Great SEO tips from INC.com
- Avoid vanity keywords (simple, root keywords) and use specific, concrete keywords.
- Use Google's Wonder Wheel ( a visual representation of how Google groups keywords together). Google provides related search terms that brands can use as keywords.
- Use several iterations of the same keyword (competitive swimwear, competition suits, competitive swim team apparel, etc;).
Factors that influence search engine rankings (from MOZ)
- Content of page
- Page title
- Site URL
- Alt text.
Common SEO mistakes (from Accountingweb)
- Thinking too broadly about keywords
- Selecting keywords people don't search for
- Remaining unaware of what customers actually search for
Different ways to use keywords (from Wordstream)
- In a page title
- In a url
- In page copy
- In meta tags
- In image file paths
- In anchor text
Meta tags are one way to incorporate keywords.
2. Content creation
Key considerations when writing content (from BruceClay)
- Write for customers, not search engine crawlers
- Have a goal for each page
- Focus on keyword subjects
- Make keywords interesting and useful
- Aim for high quality.
Content do's and don'ts (from BruceClay)
- Write original and unique text
- Use keywords naturally
- Write short sentences and paragraphs with online readers in mind
- Use bulleted and numbered lists
- Use easily-scannable bulleted and numbered lists
- Include embedded images, video, and other objects that generate engagement
- Keyword stuff (overuse keywords)
- Try to optimize unrelated keywords
- Duplicate content pages
- Hide texts from users that search engines can see
- Webspam/ deceive search engines
Tips for writing content (from Blend B2B and Writtent)
- Make sure the title and meta title relate to the content/keyword
- Know which keywords you're ranking for
- Use simple content in body text
- Link keywords you want to rank for
- Include multimedia (photos, videos, polls, audio, etc;).
- Make content sharable and ask people to promote it
- Use numbers in headlines for more clicks
- Know the audience you're writing for well
- Create impressive headlines
- Use subheads so users continue reading
- Choose good font styles and sizes
- Write longer content with short paragraphs
- Use a conversational tone that also pairs well with keywords a user may search
- Use meta descriptions
- Use internal links
- Use the "find" tool to spot overused words
- Write call-to-action statements with powerful keywords
An example of a call-to-action that uses links and keywords.
Homepage SEO best practices (from Green Flag Digital and Yoast)
- Make sure the homepage loads quickly
- Use it as a launchpad for the rest of the site––point to internal pages with internal links
- Highlight important products and rank for long-tail or experimental keywords
- Make sure the page title focuses on the brand name or product
- Select a clear logo for branding and an opportunity to use keywords
- Fill out the meta description
- Use links sparingly
- Don't use too many photos or clutter the page with content
- Create textual information and taglines
Nike models a great home page with images, an organized menu, a distinct logo, a tagline, descriptive text with keywords, and a search box.
How TYR stacks up
As an ecommerce site, TYR uses many photos, internal links to other pages on the site, an ad slideshow, and videos. This rich content provides opportunities to raise engagement and use keywords in file names. However, the homepage does not include a tagline or any descriptive text, which can negatively affect SEO ranking. As a result, the company should place a tagline with a short sentence that uses keywords beneath the ad slideshow. It could also feature a call-to-action statement at the bottom of the page with links to a specific product. Furthermore, the homepage does not have a title, which is another opportunity for TYR to include keywords.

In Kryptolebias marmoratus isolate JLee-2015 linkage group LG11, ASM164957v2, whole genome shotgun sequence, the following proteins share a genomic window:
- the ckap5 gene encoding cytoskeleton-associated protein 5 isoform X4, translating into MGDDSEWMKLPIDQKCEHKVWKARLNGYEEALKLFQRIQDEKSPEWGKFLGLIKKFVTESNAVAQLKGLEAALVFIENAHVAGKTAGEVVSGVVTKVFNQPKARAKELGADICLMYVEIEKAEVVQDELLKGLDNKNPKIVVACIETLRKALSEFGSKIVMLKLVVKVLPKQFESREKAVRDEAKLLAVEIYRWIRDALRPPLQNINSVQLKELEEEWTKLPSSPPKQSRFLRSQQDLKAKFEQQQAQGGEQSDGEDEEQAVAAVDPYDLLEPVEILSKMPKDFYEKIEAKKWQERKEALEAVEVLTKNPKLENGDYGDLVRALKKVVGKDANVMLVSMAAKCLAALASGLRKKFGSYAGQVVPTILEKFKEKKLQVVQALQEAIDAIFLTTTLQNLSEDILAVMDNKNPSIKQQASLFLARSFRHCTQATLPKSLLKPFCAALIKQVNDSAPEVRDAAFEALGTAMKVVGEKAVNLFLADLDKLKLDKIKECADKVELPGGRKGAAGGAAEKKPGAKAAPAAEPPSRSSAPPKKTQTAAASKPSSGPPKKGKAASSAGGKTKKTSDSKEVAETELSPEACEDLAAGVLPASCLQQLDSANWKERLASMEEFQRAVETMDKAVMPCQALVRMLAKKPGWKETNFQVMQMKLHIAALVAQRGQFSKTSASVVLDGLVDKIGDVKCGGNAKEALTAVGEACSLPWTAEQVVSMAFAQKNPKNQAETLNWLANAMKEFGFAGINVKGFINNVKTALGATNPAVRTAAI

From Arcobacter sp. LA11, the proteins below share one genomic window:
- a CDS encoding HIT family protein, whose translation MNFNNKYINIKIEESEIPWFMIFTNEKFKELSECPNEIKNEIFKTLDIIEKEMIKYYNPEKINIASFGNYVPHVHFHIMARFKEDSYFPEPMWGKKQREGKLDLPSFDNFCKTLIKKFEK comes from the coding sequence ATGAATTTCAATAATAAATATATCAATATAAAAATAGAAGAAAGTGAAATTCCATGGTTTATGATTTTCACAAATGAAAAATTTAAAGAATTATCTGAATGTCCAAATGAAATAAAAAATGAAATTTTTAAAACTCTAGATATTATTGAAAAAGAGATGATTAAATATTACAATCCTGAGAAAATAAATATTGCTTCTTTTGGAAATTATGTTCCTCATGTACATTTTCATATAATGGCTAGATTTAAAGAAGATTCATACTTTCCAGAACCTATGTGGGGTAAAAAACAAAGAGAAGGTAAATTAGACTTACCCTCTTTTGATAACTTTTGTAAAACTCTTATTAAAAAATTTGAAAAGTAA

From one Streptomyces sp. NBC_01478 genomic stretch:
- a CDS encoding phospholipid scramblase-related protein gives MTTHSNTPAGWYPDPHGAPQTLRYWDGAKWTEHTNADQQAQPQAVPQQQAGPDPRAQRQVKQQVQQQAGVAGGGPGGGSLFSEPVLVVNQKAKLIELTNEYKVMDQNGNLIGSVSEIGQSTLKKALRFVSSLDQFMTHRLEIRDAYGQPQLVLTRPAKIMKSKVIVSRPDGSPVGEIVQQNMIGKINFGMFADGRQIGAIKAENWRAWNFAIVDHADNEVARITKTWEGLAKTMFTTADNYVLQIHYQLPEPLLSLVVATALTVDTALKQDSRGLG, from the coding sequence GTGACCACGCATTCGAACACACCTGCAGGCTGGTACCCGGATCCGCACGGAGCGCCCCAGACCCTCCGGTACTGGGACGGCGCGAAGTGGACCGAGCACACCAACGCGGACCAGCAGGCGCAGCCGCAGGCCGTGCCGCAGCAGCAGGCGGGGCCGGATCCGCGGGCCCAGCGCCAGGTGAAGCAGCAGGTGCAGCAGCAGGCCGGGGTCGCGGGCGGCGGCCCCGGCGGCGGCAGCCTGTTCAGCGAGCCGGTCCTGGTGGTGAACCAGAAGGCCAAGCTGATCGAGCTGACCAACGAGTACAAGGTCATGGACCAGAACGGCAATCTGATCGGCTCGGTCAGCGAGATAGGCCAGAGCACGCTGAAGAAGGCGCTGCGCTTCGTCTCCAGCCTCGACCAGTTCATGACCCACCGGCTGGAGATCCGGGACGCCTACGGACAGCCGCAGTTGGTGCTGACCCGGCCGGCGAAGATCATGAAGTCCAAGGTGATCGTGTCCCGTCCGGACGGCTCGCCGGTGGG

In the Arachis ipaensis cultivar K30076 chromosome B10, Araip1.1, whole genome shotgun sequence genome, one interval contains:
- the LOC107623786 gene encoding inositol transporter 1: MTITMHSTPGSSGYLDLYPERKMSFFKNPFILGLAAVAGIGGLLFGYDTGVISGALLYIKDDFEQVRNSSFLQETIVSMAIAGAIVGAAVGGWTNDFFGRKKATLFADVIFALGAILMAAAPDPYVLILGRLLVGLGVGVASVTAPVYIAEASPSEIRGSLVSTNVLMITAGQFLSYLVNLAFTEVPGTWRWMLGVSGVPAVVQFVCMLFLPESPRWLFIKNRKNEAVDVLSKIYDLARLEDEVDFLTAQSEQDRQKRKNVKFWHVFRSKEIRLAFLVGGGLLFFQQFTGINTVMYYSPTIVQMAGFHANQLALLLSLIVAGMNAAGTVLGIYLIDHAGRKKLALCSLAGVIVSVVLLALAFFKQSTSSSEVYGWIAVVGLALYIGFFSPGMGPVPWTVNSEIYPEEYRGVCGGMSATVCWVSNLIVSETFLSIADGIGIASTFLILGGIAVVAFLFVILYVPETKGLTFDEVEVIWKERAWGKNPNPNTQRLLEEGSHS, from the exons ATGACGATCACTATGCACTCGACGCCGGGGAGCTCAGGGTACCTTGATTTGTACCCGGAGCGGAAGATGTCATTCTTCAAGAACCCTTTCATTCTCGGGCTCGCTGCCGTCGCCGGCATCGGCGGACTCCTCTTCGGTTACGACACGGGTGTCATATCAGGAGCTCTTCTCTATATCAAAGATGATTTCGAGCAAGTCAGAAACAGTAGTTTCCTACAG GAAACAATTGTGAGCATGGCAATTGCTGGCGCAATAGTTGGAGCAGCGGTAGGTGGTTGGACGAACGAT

Dolfin––one of TYR's competitiors––effectively uses body copy and images together on its homepage. TYR can use a similar approach on its homepage.
3. Overall site SEO tips
BruceClay definition: "Siloing a website means grouping similar pages together, either structurally or through links, to establish the site's keyword-based themes."
Physical siloing: grouping through the directory structure.
Virtual siloing: grouping through the linking structure
Suggestions for changes
TYR physically silos pages with a bar menu. Although the company organizes this menu well, it does not make sense for the googles to have their own page, even if the brand is famous for quality googles. Instead, it should place it under the "equipment" tab.
The "Goggles" section can fit under the "Equipment" tab.
The site also uses virtual siloing through images and sidebards, but it could change its approach to video. Anyone who clicks the Ryan Lochte video on the homepage must view it in another page. Brands should never take users off the page when they view a video, so they should make the video play on the homepage.
TYR's Ryan Lochte video opens in a completely new tab instead of playing on the homepage.
Building a better 404 page
TYR's 404 page does not contain anything creative and looks very much like an error message. This page has so much more creative potential and areas for keywords within image file names, for search boxes, and links to other pages in the website. This will also keep users on the website.
TYR's website has a well-developed sitemap, yet a few key urls are absent: news and events, blog, and press. Since these pages feature a lot of content, it's important for them to have their own place in the sitemap so search engines can easily index them, which ultimately leads more people to those important pages.